The cost of Obamacare's benchmark silver plans will rise in 2016. But the news is not all bad.
Obamacare open enrollment starts next week, and for nearly 8 in 10 people who will re-enroll in their health insurance plans through the federal marketplace, monthly premiums are expected to cost less than $100 after the tax credits offered to eligible consumers.
That’s among the statistics released this week by the U.S. Department of Health and Human Services, the federal agency that oversees the federal online marketplace, HealthCare.gov.
The statistic making more headlines, however, is that across all 37 states in which the federal government marketplace operates, the cost of benchmark silver plans will increase by an average of 7.5 percent next year.
Plan increases vary by region and state, though. Silver plan increases are as great as 35.7 percent in Oklahoma, and are also greater than 25 percent in Alaska, Montana and New Mexico.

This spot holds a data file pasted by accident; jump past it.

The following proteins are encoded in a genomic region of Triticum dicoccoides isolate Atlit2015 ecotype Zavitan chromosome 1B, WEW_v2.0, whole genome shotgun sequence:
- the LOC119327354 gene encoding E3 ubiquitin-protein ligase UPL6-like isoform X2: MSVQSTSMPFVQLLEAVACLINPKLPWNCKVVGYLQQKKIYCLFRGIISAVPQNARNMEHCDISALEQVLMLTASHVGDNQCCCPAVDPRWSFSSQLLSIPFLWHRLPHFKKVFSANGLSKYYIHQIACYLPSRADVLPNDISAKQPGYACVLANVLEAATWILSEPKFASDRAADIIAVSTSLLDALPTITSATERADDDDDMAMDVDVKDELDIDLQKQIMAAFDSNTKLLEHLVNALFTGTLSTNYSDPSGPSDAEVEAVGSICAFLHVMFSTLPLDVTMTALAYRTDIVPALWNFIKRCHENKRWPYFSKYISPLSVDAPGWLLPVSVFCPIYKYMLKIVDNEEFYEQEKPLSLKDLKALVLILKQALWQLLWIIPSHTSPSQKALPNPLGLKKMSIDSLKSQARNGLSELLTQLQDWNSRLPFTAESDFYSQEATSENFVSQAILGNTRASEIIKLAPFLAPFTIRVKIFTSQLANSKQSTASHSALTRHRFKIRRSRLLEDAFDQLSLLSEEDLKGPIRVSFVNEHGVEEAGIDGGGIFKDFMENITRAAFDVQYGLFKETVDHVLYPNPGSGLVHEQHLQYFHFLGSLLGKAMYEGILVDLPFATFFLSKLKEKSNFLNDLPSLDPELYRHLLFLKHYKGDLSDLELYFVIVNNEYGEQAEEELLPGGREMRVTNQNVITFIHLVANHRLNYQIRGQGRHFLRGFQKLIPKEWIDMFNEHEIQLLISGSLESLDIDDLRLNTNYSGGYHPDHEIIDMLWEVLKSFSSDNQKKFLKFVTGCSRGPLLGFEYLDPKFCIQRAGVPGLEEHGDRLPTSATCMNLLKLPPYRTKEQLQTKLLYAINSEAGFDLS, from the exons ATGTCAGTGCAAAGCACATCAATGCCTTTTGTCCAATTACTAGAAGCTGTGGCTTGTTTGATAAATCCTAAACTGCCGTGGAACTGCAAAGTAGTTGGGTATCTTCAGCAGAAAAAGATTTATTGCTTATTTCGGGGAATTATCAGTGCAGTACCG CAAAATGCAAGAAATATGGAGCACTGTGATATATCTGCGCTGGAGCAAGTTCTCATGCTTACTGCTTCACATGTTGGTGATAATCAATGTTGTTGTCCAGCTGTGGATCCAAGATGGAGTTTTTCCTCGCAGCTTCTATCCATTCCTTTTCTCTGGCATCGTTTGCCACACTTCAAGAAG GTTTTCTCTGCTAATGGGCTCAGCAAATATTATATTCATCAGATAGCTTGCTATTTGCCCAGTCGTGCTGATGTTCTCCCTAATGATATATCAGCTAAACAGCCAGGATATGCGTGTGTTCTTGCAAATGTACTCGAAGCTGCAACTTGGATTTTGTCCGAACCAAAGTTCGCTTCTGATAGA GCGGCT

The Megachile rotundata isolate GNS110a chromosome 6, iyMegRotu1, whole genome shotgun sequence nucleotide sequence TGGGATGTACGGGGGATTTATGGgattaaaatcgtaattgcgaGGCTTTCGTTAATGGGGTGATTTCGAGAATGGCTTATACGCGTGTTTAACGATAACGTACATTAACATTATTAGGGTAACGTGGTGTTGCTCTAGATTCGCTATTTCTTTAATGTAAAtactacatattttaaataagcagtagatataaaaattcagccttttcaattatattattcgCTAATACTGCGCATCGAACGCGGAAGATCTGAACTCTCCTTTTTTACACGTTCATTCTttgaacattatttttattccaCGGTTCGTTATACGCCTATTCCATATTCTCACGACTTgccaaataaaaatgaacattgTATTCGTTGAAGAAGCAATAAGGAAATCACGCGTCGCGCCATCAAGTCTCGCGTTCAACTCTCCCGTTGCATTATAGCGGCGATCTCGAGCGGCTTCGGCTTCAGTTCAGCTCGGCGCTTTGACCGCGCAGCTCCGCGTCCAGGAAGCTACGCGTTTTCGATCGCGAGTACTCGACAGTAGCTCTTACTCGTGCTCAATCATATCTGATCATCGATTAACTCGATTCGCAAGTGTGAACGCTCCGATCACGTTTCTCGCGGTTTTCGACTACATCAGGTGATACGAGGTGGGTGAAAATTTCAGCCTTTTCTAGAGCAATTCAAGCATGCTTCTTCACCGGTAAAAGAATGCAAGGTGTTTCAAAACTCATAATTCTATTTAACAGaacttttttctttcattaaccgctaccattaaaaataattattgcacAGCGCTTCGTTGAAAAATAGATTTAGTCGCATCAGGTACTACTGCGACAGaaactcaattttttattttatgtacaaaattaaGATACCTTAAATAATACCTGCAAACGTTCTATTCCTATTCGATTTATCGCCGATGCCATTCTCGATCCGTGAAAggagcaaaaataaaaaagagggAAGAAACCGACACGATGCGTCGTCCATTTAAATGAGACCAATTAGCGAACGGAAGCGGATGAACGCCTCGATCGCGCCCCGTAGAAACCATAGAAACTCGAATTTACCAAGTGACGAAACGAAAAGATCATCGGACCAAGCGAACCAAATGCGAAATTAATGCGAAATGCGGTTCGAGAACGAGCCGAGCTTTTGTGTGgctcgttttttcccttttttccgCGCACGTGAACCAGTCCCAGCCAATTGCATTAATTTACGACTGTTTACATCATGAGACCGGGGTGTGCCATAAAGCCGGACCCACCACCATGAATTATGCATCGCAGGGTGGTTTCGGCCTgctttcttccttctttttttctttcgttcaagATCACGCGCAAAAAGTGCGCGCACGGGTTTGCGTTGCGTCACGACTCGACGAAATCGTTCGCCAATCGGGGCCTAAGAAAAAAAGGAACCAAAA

Four states will see plan premiums decreases of as much as 12.6 percent in Indiana. Maine, Mississippi and Ohio are the other states that will see decreases.
Silver plans are the second-cheapest type offered in a consumer’s area (with the others being bronze, gold and platinum). Silver is often referred to as the “benchmark plan” because it’s used by the Internal Revenue Service to calculate the tax credits offered to offset premiums for some consumers, according to the U.S. Department of Health.
These tax credits, also referred to as subsidies, are available to individuals and families with incomes between 100 percent and 400 percent of the federal poverty line who purchase insurance coverage via the online marketplaces, or exchanges.
According to Kaiser Health News, individuals with incomes in that range are those who earn $11,770 to $47,080. People with lower incomes are eligible for bigger credits.
Open enrollment for 2016 starts Nov. 1.
To learn more, check out “Obamacare Open Enrollment Is Coming: 5 Things You Need to Know.”
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